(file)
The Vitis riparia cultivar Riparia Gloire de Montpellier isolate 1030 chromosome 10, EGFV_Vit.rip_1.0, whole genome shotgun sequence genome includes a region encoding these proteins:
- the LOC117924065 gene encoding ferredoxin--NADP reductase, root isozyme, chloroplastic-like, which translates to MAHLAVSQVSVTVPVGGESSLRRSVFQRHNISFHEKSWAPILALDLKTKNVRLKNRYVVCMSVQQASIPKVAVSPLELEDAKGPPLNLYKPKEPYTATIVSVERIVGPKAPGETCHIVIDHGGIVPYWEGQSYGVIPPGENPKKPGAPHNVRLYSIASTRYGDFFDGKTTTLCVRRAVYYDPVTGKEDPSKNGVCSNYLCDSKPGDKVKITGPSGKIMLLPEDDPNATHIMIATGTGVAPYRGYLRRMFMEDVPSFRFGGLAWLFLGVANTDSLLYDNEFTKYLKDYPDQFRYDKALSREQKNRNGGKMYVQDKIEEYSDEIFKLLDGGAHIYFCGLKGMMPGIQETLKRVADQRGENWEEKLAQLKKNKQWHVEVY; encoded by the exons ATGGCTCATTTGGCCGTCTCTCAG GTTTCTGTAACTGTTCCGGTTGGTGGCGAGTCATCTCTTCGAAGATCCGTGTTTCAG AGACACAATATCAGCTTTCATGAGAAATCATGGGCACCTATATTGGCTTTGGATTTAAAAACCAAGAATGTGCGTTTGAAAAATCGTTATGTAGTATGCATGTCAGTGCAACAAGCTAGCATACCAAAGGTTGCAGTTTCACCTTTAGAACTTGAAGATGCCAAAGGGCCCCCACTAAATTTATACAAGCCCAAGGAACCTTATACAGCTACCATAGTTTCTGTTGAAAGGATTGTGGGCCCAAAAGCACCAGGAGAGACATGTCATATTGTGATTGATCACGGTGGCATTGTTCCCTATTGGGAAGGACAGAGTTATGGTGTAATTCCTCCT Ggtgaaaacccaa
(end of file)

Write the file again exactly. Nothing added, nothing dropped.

The Vitis riparia cultivar Riparia Gloire de Montpellier isolate 1030 chromosome 10, EGFV_Vit.rip_1.0, whole genome shotgun sequence genome includes a region encoding these proteins:
- the LOC117924065 gene encoding ferredoxin--NADP reductase, root isozyme, chloroplastic-like, which translates to MAHLAVSQVSVTVPVGGESSLRRSVFQRHNISFHEKSWAPILALDLKTKNVRLKNRYVVCMSVQQASIPKVAVSPLELEDAKGPPLNLYKPKEPYTATIVSVERIVGPKAPGETCHIVIDHGGIVPYWEGQSYGVIPPGENPKKPGAPHNVRLYSIASTRYGDFFDGKTTTLCVRRAVYYDPVTGKEDPSKNGVCSNYLCDSKPGDKVKITGPSGKIMLLPEDDPNATHIMIATGTGVAPYRGYLRRMFMEDVPSFRFGGLAWLFLGVANTDSLLYDNEFTKYLKDYPDQFRYDKALSREQKNRNGGKMYVQDKIEEYSDEIFKLLDGGAHIYFCGLKGMMPGIQETLKRVADQRGENWEEKLAQLKKNKQWHVEVY; encoded by the exons ATGGCTCATTTGGCCGTCTCTCAG GTTTCTGTAACTGTTCCGGTTGGTGGCGAGTCATCTCTTCGAAGATCCGTGTTTCAG AGACACAATATCAGCTTTCATGAGAAATCATGGGCACCTATATTGGCTTTGGATTTAAAAACCAAGAATGTGCGTTTGAAAAATCGTTATGTAGTATGCATGTCAGTGCAACAAGCTAGCATACCAAAGGTTGCAGTTTCACCTTTAGAACTTGAAGATGCCAAAGGGCCCCCACTAAATTTATACAAGCCCAAGGAACCTTATACAGCTACCATAGTTTCTGTTGAAAGGATTGTGGGCCCAAAAGCACCAGGAGAGACATGTCATATTGTGATTGATCACGGTGGCATTGTTCCCTATTGGGAAGGACAGAGTTATGGTGTAATTCCTCCT Ggtgaaaacccaa